What Is Contributed Capital?
Where does a company’s money come from? Well, one way for a company to accumulate money is to earn that money as part of its normal business operations. But when we talk about startups, we’re talking about companies that tend to collect a lot of money from another all-important source: investors. When an investor gives cash and other assets to a company in exchange for some of the company’s shares, their contribution is recorded in the shareholders’ equity section of that company’s balance sheet. Here it’s called, quite fittingly, contributed capital.
Contributed capital, also known as paid-in capital, reflects the total amount of capital shareholders have invested in a company. A shareholder’s ownership stake in the company is directly related to how much contributed capital she has, well, contributed. As a founder, it’s important to know how much shareholders have poured into your company and how their shares could dilute existing owners’ equity. We’ll get into all of that in this guide, but first let’s elaborate on our definition of contributed capital.
- What is contributed capital?
- What are the components of contributed capital?
- How do stock buybacks affect contributed capital?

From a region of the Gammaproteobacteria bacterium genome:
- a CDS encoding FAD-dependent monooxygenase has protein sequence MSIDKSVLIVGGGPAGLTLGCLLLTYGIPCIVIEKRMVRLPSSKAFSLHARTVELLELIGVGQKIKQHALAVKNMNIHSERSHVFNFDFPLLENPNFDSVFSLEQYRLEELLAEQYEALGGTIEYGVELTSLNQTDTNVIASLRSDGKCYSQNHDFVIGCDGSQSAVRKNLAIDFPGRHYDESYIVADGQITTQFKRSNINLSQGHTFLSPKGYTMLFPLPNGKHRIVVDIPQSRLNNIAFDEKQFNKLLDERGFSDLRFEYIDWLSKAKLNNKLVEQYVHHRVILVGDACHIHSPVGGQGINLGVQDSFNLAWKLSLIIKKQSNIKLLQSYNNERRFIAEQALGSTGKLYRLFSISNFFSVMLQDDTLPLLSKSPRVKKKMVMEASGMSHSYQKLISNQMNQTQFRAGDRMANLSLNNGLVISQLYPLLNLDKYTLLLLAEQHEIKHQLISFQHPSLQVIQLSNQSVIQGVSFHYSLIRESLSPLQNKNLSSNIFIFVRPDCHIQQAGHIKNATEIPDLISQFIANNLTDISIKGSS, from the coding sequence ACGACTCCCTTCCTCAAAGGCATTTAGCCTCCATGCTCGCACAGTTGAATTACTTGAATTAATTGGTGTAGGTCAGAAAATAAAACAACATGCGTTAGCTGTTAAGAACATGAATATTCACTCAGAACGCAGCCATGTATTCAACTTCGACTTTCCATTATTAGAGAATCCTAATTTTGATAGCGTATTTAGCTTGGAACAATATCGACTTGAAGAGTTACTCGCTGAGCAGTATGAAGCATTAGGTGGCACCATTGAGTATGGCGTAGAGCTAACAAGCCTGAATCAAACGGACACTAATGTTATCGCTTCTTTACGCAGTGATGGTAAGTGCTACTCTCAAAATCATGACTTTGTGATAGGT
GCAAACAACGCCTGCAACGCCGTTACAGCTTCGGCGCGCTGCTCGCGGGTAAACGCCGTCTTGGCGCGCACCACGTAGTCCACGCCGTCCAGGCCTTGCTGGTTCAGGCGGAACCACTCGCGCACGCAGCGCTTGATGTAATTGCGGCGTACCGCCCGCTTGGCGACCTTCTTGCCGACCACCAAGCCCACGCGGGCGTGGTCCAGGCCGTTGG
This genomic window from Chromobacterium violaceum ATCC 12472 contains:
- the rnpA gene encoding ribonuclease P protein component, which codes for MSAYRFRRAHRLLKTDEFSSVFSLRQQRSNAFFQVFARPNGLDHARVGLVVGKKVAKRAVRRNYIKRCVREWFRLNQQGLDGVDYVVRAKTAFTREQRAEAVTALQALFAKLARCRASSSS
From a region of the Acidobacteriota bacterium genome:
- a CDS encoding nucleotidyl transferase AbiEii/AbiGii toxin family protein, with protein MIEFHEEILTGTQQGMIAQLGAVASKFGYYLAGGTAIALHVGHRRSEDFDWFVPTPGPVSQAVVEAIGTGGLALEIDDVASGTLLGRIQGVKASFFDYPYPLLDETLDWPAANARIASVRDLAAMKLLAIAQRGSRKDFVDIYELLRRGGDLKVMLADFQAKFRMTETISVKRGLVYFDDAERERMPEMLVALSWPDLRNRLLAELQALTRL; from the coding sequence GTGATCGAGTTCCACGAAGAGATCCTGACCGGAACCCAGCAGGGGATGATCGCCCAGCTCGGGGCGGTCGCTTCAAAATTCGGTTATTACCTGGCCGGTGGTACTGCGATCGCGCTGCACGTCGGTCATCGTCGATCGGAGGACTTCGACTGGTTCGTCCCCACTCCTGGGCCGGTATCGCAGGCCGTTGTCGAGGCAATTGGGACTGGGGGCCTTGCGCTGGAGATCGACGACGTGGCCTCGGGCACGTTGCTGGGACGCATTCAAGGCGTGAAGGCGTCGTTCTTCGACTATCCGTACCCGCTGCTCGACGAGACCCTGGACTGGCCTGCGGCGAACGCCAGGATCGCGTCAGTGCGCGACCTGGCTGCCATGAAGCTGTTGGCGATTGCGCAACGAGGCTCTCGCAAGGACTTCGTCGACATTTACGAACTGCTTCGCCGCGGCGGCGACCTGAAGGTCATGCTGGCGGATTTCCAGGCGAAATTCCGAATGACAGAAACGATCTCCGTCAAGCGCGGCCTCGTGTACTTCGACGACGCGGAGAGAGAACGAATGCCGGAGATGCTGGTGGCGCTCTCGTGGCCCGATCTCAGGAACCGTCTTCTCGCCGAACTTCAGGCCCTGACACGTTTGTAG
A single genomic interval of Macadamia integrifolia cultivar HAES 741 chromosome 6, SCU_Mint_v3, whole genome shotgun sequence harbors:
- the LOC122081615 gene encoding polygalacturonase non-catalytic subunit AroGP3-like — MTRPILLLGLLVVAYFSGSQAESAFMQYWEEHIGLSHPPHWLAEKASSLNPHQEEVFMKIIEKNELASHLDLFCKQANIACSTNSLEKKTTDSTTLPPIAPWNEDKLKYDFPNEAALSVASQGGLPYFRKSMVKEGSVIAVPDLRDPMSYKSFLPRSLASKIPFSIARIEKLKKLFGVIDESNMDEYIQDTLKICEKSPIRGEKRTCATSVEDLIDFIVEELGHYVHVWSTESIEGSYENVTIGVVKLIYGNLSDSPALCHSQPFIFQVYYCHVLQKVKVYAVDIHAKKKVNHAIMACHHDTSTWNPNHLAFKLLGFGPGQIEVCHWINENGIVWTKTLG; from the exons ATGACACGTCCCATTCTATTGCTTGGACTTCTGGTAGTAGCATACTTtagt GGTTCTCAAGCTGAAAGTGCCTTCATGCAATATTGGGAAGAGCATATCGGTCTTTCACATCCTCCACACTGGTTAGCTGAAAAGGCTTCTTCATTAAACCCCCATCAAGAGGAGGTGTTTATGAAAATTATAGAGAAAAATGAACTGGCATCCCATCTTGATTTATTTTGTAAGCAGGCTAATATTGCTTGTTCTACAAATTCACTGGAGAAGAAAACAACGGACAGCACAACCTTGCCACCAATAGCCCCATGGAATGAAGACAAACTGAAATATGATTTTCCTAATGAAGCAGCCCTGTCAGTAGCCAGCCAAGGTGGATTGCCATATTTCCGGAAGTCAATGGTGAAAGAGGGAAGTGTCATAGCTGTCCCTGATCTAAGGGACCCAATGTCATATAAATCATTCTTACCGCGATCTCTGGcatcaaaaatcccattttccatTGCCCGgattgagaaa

- Get more out of your equity with Pulley
What is contributed capital?
Say a young and promising startup needs to raise a bunch of capital. Short of boosting its earned revenue in ways that might not be feasible, this startup has a few options.
One option involves taking on debt by borrowing money from a bank or lender. Another possible option involves issuing short-term debt instruments such as convertible notes, in which an investor essentially loans the startup money in exchange for future equity.
A third option—and the one that’s relevant here—is to raise capital from investors by issuing new shares of common stock or preferred stock.
Contributed capital is the total amount of capital shareholders contribute to a company in exchange for an ownership stake. You may also hear it referred to as paid-in capital, because it reflects the amount investors have “paid in” for their shares. This contrasts with earned capital (aka retained earnings), which reflects the amount a company has earned from its normal operations.
Where does contributed capital come from?
Depending on where a startup is in its fundraising journey, contributed capital may come from a number of different sources.
As a startup progresses through the various funding rounds (Series A, Series B, Series C, etc.), new investors typically come on board by contributing their capital in exchange for stock issuances.
If the startup later raises money through an initial public offering (IPO) or direct listing, this money will also be represented on the balance sheet as contributed capital.
Does contributed capital refer only to cash?
Contributed capital generally refers to cash, but in some cases investors can purchase stocks with non-cash assets, as well. These assets may include everything from fixed assets such as land and equipment to intangible assets such as copyrights and trade secrets.
Even these intangible assets make their way onto the company’s balance sheet and play a role in the valuation process. Their fair market value is calculated at the time of the deal, and this determines the amount they contribute to the company’s overall contributed capital.